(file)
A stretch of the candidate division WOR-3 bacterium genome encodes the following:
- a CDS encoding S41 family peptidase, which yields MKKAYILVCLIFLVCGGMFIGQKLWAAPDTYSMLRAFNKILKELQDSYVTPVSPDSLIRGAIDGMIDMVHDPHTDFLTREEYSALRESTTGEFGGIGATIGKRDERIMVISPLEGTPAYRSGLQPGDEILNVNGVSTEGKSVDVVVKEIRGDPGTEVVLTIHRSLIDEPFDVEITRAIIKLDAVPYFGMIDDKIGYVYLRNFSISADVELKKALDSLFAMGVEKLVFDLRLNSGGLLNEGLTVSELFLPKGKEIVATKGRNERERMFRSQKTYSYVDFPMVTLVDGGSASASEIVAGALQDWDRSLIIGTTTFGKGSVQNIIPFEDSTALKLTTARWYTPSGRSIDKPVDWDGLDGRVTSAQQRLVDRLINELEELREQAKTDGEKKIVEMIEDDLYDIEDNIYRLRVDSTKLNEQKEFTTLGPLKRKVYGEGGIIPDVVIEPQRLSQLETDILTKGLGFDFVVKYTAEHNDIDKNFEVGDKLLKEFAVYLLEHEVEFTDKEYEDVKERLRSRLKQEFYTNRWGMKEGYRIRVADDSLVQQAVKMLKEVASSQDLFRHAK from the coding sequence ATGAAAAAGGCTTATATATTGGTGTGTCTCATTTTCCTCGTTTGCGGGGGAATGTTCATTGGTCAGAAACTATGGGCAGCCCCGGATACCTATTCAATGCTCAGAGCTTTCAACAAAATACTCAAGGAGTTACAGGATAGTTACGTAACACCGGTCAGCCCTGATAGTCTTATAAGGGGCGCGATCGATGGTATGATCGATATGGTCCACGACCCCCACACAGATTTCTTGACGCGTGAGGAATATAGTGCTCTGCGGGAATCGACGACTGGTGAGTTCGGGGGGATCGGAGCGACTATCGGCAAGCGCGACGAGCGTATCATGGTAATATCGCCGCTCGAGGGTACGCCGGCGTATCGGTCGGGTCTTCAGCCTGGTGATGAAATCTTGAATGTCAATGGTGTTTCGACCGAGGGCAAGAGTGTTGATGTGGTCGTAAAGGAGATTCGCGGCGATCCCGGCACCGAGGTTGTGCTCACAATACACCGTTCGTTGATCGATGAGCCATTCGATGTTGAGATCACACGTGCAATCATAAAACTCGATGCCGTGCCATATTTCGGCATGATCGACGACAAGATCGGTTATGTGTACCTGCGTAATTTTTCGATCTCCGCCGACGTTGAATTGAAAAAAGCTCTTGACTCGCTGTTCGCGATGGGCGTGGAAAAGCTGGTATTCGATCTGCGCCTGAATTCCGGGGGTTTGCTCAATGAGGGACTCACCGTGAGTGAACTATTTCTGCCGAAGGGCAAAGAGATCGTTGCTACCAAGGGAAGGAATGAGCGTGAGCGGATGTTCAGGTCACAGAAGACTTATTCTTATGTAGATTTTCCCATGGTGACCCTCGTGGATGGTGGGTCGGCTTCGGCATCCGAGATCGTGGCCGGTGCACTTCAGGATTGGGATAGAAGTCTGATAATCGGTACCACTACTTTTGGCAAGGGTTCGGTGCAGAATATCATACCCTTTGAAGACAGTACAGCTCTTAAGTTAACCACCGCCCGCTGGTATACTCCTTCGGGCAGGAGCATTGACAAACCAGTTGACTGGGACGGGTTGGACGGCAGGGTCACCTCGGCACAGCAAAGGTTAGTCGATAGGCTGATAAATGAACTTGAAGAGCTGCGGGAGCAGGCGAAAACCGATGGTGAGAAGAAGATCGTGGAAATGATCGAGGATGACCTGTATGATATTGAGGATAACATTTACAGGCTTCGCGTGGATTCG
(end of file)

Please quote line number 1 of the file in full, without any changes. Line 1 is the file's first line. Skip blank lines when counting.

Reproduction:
A stretch of the candidate division WOR-3 bacterium genome encodes the following: